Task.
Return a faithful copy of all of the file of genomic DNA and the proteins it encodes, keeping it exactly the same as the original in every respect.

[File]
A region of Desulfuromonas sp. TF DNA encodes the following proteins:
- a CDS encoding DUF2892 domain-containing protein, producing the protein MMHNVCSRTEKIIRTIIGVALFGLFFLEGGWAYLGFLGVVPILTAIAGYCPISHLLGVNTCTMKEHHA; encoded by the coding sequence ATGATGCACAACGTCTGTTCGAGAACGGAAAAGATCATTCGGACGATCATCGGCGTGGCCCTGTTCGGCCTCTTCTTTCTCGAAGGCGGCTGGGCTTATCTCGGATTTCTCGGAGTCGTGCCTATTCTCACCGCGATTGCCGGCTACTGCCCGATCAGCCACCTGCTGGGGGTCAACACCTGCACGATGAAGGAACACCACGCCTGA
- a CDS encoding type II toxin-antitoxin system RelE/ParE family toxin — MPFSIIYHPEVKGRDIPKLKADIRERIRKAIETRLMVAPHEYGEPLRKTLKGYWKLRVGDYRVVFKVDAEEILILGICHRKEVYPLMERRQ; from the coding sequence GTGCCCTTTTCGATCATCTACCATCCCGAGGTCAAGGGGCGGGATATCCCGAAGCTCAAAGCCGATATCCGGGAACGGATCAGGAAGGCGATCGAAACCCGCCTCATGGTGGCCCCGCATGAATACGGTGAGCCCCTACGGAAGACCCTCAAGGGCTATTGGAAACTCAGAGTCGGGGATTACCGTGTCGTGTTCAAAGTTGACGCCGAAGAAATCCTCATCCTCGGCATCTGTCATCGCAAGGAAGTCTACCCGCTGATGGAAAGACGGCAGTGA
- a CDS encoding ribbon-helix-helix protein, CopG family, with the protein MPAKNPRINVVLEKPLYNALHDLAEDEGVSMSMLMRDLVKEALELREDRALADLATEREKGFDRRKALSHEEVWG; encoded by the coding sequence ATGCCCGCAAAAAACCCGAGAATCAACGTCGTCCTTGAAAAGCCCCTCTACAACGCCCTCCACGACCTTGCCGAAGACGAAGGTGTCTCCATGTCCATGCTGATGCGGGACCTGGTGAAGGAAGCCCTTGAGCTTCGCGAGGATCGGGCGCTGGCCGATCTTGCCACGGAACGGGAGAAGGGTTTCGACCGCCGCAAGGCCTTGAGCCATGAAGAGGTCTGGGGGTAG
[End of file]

A region of Desulfuromonas sp. TF DNA encodes the following proteins:
- a CDS encoding DUF2892 domain-containing protein, producing the protein MMHNVCSRTEKIIRTIIGVALFGLFFLEGGWAYLGFLGVVPILTAIAGYCPISHLLGVNTCTMKEHHA; encoded by the coding sequence ATGATGCACAACGTCTGTTCGAGAACGGAAAAGATCATTCGGACGATCATCGGCGTGGCCCTGTTCGGCCTCTTCTTTCTCGAAGGCGGCTGGGCTTATCTCGGATTTCTCGGAGTCGTGCCTATTCTCACCGCGATTGCCGGCTACTGCCCGATCAGCCACCTGCTGGGGGTCAACACCTGCACGATGAAGGAACACCACGCCTGA
- a CDS encoding type II toxin-antitoxin system RelE/ParE family toxin — MPFSIIYHPEVKGRDIPKLKADIRERIRKAIETRLMVAPHEYGEPLRKTLKGYWKLRVGDYRVVFKVDAEEILILGICHRKEVYPLMERRQ; from the coding sequence GTGCCCTTTTCGATCATCTACCATCCCGAGGTCAAGGGGCGGGATATCCCGAAGCTCAAAGCCGATATCCGGGAACGGATCAGGAAGGCGATCGAAACCCGCCTCATGGTGGCCCCGCATGAATACGGTGAGCCCCTACGGAAGACCCTCAAGGGCTATTGGAAACTCAGAGTCGGGGATTACCGTGTCGTGTTCAAAGTTGACGCCGAAGAAATCCTCATCCTCGGCATCTGTCATCGCAAGGAAGTCTACCCGCTGATGGAAAGACGGCAGTGA
- a CDS encoding ribbon-helix-helix protein, CopG family, with the protein MPAKNPRINVVLEKPLYNALHDLAEDEGVSMSMLMRDLVKEALELREDRALADLATEREKGFDRRKALSHEEVWG; encoded by the coding sequence ATGCCCGCAAAAAACCCGAGAATCAACGTCGTCCTTGAAAAGCCCCTCTACAACGCCCTCCACGACCTTGCCGAAGACGAAGGTGTCTCCATGTCCATGCTGATGCGGGACCTGGTGAAGGAAGCCCTTGAGCTTCGCGAGGATCGGGCGCTGGCCGATCTTGCCACGGAACGGGAGAAGGGTTTCGACCGCCGCAAGGCCTTGAGCCATGAAGAGGTCTGGGGGTAG